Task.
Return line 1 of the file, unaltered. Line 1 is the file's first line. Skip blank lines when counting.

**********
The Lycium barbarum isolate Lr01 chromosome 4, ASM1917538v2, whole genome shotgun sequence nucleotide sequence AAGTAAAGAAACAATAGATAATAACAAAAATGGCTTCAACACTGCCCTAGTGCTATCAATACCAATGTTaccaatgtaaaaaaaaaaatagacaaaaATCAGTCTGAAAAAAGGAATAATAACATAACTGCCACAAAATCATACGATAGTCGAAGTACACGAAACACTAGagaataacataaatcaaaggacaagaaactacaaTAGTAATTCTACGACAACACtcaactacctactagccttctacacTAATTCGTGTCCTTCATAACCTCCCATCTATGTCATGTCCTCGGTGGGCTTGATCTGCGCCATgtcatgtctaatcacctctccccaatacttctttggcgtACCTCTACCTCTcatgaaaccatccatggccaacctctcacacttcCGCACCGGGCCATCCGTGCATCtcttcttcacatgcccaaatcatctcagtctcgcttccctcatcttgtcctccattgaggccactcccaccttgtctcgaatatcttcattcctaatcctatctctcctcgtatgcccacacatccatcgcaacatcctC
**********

The Lycium barbarum isolate Lr01 chromosome 4, ASM1917538v2, whole genome shotgun sequence nucleotide sequence AAGTAAAGAAACAATAGATAATAACAAAAATGGCTTCAACACTGCCCTAGTGCTATCAATACCAATGTTaccaatgtaaaaaaaaaaatagacaaaaATCAGTCTGAAAAAAGGAATAATAACATAACTGCCACAAAATCATACGATAGTCGAAGTACACGAAACACTAGagaataacataaatcaaaggacaagaaactacaaTAGTAATTCTACGACAACACtcaactacctactagccttctacacTAATTCGTGTCCTTCATAACCTCCCATCTATGTCATGTCCTCGGTGGGCTTGATCTGCGCCATgtcatgtctaatcacctctccccaatacttctttggcgtACCTCTACCTCTcatgaaaccatccatggccaacctctcacacttcCGCACCGGGCCATCCGTGCATCtcttcttcacatgcccaaatcatctcagtctcgcttccctcatcttgtcctccattgaggccactcccaccttgtctcgaatatcttcattcctaatcctatctctcctcgtatgcccacacatccatcgcaacatcctC